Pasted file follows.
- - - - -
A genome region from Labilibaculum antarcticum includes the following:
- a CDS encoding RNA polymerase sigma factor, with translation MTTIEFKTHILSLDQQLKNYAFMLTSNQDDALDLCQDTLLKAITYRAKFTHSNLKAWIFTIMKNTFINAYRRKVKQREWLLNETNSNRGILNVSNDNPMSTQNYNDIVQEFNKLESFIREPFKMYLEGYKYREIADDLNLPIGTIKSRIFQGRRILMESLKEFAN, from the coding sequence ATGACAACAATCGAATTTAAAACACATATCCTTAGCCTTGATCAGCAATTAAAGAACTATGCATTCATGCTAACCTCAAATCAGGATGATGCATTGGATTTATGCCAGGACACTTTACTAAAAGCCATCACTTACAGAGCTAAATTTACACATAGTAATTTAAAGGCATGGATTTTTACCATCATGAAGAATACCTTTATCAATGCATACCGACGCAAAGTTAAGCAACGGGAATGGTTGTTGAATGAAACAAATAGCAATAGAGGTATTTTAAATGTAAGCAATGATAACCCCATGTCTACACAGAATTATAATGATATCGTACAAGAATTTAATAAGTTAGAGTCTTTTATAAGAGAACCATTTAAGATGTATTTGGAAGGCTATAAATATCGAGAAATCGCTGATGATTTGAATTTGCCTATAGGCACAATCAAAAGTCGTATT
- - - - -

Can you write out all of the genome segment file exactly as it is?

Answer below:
A genome region from Labilibaculum antarcticum includes the following:
- a CDS encoding RNA polymerase sigma factor, with translation MTTIEFKTHILSLDQQLKNYAFMLTSNQDDALDLCQDTLLKAITYRAKFTHSNLKAWIFTIMKNTFINAYRRKVKQREWLLNETNSNRGILNVSNDNPMSTQNYNDIVQEFNKLESFIREPFKMYLEGYKYREIADDLNLPIGTIKSRIFQGRRILMESLKEFAN, from the coding sequence ATGACAACAATCGAATTTAAAACACATATCCTTAGCCTTGATCAGCAATTAAAGAACTATGCATTCATGCTAACCTCAAATCAGGATGATGCATTGGATTTATGCCAGGACACTTTACTAAAAGCCATCACTTACAGAGCTAAATTTACACATAGTAATTTAAAGGCATGGATTTTTACCATCATGAAGAATACCTTTATCAATGCATACCGACGCAAAGTTAAGCAACGGGAATGGTTGTTGAATGAAACAAATAGCAATAGAGGTATTTTAAATGTAAGCAATGATAACCCCATGTCTACACAGAATTATAATGATATCGTACAAGAATTTAATAAGTTAGAGTCTTTTATAAGAGAACCATTTAAGATGTATTTGGAAGGCTATAAATATCGAGAAATCGCTGATGATTTGAATTTGCCTATAGGCACAATCAAAAGTCGTATT